Apple has pulled back a recent update to its iOS 9 operating system after some iPad Pro 9.7 owners reported disabled tablets after their machines underwent updates to the company's iOS 9.3.2 software release.
An Apple spokesman confirmed the problem and the pullback of the iOS update in a May 23 reply to an email inquiry from eWEEK.
"We're working on a fix for an issue impacting a small number of iPad units that are receiving an error when trying to update the software," the spokesman told eWEEK. "We'll issue an update as quickly as possible."
The iOS 9.3.2 update was causing owners of some iPad Pro 9.7 tablets to lose the use of their devices, which were essentially "bricked," or left useless after the patch was installed. Apple initially said it was looking into the issue after receiving "a small number of reports" about the problem.
"Those unable to restore their device through iTunes should contact Apple support," the company advised in its statement.
A May 20 story by MacRumors indicated that Apple is potentially replacing some iPad Pro 9.7 devices that have been left disabled by the errant iOS update and a resulting "Error 56" message, but the Apple spokesman would not comment on the report. "That's all we're saying on this," the spokesman said.
In February, Apple had a similar device bricking issue with some iPhones that underwent an iOS update, according to earlier eWEEK stories. At that time, Apple issued an apology to iPhone owners, as well as a patched version of its iOS operating system, after an undisclosed number of iPhones were rendered inoperable by an "Error 53" security feature that the company said was built into the devices when they were assembled.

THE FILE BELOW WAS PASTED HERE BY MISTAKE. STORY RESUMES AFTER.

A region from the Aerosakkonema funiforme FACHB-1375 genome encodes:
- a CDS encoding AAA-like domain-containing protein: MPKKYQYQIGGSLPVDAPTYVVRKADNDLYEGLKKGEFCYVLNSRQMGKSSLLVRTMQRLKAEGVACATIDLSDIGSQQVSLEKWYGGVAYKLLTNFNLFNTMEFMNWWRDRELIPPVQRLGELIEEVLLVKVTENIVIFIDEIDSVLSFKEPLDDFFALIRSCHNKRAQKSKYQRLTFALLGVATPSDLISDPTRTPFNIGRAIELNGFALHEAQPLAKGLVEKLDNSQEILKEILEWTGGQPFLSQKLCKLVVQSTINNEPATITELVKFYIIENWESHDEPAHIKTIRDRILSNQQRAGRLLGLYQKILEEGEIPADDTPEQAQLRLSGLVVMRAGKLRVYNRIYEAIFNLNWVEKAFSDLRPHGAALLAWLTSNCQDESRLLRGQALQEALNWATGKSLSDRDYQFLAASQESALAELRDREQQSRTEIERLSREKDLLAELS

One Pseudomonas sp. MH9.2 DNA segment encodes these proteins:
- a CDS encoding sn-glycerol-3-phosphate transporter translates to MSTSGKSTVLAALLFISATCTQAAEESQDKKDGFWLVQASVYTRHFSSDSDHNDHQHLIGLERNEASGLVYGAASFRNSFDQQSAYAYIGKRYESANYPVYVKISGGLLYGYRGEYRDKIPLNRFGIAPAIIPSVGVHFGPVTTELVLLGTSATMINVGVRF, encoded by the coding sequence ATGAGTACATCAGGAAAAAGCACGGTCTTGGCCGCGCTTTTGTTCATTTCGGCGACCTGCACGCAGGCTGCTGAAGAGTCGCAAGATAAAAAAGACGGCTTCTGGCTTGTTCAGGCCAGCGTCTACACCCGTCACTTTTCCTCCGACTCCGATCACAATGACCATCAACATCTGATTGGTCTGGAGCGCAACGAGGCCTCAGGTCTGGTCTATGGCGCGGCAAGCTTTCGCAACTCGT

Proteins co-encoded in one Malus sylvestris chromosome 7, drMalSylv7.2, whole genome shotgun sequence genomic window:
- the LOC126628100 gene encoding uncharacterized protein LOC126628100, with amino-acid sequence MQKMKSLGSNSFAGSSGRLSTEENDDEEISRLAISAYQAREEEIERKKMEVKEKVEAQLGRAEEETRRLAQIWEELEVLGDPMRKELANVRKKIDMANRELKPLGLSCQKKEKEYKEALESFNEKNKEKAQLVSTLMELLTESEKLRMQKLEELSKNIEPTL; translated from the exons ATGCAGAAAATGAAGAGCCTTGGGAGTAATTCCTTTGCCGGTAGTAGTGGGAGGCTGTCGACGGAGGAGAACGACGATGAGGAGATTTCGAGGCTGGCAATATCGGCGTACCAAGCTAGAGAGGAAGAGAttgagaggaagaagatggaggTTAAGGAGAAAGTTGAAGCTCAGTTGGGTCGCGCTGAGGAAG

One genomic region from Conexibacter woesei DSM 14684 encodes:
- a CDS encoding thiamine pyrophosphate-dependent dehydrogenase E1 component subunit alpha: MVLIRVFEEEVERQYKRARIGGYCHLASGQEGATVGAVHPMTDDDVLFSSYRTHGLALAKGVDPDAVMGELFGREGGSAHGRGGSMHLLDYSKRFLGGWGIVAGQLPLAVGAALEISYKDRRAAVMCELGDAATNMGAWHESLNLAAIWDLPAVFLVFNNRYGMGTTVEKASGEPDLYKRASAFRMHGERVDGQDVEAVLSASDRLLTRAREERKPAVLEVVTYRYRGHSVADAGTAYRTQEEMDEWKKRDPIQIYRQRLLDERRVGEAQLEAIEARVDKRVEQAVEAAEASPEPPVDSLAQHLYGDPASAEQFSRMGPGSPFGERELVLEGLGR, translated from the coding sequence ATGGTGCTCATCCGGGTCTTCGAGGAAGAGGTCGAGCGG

The affected iPhones had been repaired by third-party service centers using non-Apple parts, which triggered the error message as a security feature, according to Apple. The Error 53 message is designed to come on if the phone's built-in fingerprint ID mechanism or its cable is replaced by someone who is trying to gain access to the device. The problem in those cases was that the error message also was generated after a phone was simply repaired. Apple heard plenty of customer complaints about the issue before finally solving the problem and asking customers for forgiveness.
The company told customers that the problem that had cropped up "was designed to be a factory test and was not intended to affect customers." Customers who paid for an out-of-warranty replacement of their device based on the issue were told to contact AppleCare about a reimbursement.
In the iPhone error case, the problem was specific to iPhones that were given iOS updates through Apple iTunes. Some customer devices received a message, "Connect to iTunes," after attempting an iOS update or a restore from iTunes on a Mac or PC. An Error 53 was then reported in iTunes, which appears when a device fails a security test that was designed to check whether Touch ID works properly before the device leaves the factory.
To solve the problem, Apple released a software update that allowed customers who encountered the error message to successfully restore their device using iTunes on a Mac or PC. The company also provided an online support document describing more details about the error message and how affected devices can be repaired.